Q&A: A Pathway to the Future

Cypress College President Dr. JoAnna Schilling discusses the changing role of community colleges and the push to do more to support students

Four years after taking the president’s job at Cypress College, Dr. JoAnna Schilling is leading the Southern California community college through the pandemic and reshaping the campus to meet future needs. Her school is taking on new challenges and creating facilities to support students in different ways, including a new Science, Engineering and Math complex and a Veterans Resource Center designed by LPA.

The role of the community college might be changing, but she remains focused on the mission to provide students a path to a four-year school or career track.

“We serve the students who may not have access to higher education,” Dr. Schilling said in an interview with Catalyst. “It’s an incredibly important role, in my opinion, to create the workforce of tomorrow.”

How is the pandemic affecting your long-term strategies?

Students are telling us that they want some flexibility. Before the pandemic, we offered about 21% of our courses online. When we get back to normal, whatever that is, we know that’s going to at least double. I suspect it’s going to be something like 40% of classes will be held online or in a hybrid modality.

The pandemic has definitely accelerated discussions about creating new strategies around student engagement spaces, outdoor classrooms and performance space, and rethinking our needs for traditional office classroom space.

How do you see the role of the community college evolving?

We are still the gateway to higher education for the majority of students, and our role is even more critical now. The pandemic has disproportionately impacted the students who can least afford the disruption. Things like access to technology, student services and supporting students’ basic needs so they can continue with their education are critical. Students are asking for a hybrid modality that fits their schedules and doesn’t require commuting to campus every day. But they still ask for the human connection of campus life and interacting with their professors and peers.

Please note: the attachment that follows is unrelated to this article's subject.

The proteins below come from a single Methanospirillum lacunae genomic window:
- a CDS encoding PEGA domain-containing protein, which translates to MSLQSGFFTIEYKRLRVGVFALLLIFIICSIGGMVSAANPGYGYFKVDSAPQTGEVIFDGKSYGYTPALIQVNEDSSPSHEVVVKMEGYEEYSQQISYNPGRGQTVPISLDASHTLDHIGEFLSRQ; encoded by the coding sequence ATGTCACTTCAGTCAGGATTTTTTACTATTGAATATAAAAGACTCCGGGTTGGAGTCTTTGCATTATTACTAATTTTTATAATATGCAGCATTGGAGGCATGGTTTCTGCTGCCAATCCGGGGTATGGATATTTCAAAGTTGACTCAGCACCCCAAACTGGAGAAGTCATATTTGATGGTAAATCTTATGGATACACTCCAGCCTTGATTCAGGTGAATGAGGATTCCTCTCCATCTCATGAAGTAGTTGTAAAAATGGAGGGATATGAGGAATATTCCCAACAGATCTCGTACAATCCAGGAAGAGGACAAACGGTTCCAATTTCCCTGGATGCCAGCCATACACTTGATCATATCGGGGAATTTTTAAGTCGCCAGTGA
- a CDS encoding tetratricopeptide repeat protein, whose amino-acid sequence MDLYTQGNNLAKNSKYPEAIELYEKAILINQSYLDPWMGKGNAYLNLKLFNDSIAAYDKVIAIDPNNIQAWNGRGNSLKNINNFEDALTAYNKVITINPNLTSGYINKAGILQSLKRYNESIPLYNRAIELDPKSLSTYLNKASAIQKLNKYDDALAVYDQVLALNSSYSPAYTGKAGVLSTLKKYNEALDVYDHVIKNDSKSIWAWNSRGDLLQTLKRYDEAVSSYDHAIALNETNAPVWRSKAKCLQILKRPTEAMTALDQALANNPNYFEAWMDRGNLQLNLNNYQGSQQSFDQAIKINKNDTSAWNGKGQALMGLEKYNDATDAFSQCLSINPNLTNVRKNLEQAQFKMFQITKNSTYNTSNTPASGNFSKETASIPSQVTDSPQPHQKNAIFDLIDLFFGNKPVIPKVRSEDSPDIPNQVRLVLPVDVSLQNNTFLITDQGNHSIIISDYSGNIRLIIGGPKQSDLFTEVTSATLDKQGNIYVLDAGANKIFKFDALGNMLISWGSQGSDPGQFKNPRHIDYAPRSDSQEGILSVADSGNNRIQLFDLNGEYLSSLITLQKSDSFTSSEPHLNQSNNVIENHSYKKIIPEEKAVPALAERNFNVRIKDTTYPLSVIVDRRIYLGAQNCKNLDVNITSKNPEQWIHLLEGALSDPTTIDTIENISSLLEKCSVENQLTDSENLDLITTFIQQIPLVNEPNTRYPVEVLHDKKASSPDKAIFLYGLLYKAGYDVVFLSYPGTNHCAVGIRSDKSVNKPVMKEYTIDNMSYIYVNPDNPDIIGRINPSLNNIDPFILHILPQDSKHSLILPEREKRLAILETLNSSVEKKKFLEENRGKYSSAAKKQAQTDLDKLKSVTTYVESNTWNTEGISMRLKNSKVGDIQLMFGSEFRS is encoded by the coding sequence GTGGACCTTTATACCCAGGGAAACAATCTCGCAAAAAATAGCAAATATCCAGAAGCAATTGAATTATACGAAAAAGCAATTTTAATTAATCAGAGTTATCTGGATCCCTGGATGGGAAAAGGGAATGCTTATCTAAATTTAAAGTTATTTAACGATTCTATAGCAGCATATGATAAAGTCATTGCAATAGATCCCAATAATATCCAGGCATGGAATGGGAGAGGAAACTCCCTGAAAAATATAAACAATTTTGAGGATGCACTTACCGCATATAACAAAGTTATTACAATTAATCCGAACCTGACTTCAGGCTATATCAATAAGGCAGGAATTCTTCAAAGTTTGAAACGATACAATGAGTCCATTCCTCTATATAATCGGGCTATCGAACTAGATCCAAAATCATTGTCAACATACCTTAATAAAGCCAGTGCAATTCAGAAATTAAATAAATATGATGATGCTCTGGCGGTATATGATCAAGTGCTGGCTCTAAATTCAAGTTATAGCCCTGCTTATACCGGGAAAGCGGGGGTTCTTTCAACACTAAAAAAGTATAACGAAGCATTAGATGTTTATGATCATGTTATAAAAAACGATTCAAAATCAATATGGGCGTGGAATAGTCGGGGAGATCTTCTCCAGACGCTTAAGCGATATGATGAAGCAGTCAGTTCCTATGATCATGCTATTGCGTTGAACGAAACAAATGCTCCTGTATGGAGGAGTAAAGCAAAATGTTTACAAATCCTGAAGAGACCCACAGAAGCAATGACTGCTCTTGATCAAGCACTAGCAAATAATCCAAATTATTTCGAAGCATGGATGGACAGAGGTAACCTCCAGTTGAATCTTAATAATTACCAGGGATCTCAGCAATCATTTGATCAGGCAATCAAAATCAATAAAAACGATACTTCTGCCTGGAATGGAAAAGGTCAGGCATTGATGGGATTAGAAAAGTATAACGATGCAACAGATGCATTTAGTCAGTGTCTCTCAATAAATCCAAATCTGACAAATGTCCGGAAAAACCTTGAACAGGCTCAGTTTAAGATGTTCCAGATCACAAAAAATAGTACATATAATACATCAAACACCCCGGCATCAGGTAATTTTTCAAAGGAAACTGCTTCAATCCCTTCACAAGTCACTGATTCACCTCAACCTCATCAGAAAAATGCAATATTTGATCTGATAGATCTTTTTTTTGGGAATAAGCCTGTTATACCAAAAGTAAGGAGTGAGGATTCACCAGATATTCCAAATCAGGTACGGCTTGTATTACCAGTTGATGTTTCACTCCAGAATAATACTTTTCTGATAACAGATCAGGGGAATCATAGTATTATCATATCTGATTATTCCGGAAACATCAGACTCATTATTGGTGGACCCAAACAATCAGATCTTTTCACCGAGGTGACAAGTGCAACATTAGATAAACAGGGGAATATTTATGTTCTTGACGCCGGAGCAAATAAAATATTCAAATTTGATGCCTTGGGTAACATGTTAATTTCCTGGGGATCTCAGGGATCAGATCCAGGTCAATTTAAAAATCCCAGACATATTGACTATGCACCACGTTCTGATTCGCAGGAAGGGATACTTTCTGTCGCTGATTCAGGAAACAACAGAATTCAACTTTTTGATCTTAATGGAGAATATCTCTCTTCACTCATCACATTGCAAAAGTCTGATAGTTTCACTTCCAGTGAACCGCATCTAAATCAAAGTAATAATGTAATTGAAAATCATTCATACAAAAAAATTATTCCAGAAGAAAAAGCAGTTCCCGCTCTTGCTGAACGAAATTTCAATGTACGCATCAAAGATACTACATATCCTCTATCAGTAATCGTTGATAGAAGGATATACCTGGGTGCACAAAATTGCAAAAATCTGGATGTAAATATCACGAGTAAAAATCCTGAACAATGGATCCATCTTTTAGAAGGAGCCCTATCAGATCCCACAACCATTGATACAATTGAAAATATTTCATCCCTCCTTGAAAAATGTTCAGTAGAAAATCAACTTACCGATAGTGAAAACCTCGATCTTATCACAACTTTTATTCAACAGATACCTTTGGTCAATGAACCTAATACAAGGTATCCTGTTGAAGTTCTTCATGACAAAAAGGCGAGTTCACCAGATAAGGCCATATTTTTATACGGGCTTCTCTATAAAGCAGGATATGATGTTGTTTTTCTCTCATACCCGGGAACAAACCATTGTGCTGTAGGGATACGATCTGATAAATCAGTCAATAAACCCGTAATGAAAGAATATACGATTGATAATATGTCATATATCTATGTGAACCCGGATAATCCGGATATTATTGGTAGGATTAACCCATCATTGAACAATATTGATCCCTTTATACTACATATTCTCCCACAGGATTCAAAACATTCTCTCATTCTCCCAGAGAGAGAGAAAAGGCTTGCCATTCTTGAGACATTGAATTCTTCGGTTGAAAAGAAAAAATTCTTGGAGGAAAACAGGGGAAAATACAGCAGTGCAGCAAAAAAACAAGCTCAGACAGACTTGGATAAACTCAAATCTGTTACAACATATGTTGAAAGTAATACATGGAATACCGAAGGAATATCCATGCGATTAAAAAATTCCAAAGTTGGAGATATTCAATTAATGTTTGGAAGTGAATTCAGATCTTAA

What are the big challenges you’re focusing on in the years ahead?

One of the problems of the community college has been the length of time it takes to get a degree. The majority of our students attend part time. In many cases, they are working full time. We have spent a lot of time and energy and money trying to find ways for students to work less and take more classes so they can finish faster. The vast majority of students who take four, five, six years don’t complete. If we can help students reach their goals more quickly, then we have definitely addressed our mission.

Is student housing a priority for you at this point?

It’s a big priority. We’re actively working to create these spaces, and we have applied for a grant from the state. Housing wasn’t initially part of the community college mission. But about 40% of our students are from our service area. The rest commute to Cypress College. Many are adult learners, which means they already have families, and they simply can’t afford to live in Orange County. Having housing options would help many of our students achieve their degrees or certificates.

How are your new facilities — the Science, Engineering and Math (SEM) building and the Veterans Resource Center (VRC) — fitting into your larger campus goals?

They have already become favorite spots on campus. Both were designed to combine learning with experiential engagement. For example, our outdoor labs surrounding the SEM building allow students to experience learning in an outdoor space. The indoor labs combine beauty and function and enhance the learning experience.

In our VRC, the openness of the space combines support with engagement. Students and staff are loving these new spaces. It’s really built to serve as a study space and a place where people just hang out and connect with one another. It’s also a place where they can see a counselor or a faculty member or get support from their peers. LPA has really shown us the vision of what our new spaces can be and already are evolving to be.

Our community members are proud that these new buildings exist in their community

Is there anything that surprised you about how those spaces are being used?

The VRC surprised me because it’s becoming a centerpiece of our campus now. It’s been fantastic. We’ve already used it for three different fundraising events. And, at every event, it’s so well received that people want more. We knew it was going to be a beautiful space for our veterans, but if we can start inviting our community to visit our campus, as well as encourage our campus community to embrace the space, that’s good for everybody.

How do these new facilities fit into your evolving campus?

We often don’t think of community colleges offering such state-of-the-art facilities, like those of a four-year institution. Our community members are proud that these new buildings exist in their community, and this is a way to attract students. And it also helps us create more relationships with our community members. Because they were built with bond funding and voter support, it’s really important that our voters feel like they created something that is also going to be available for their children and our community to enjoy.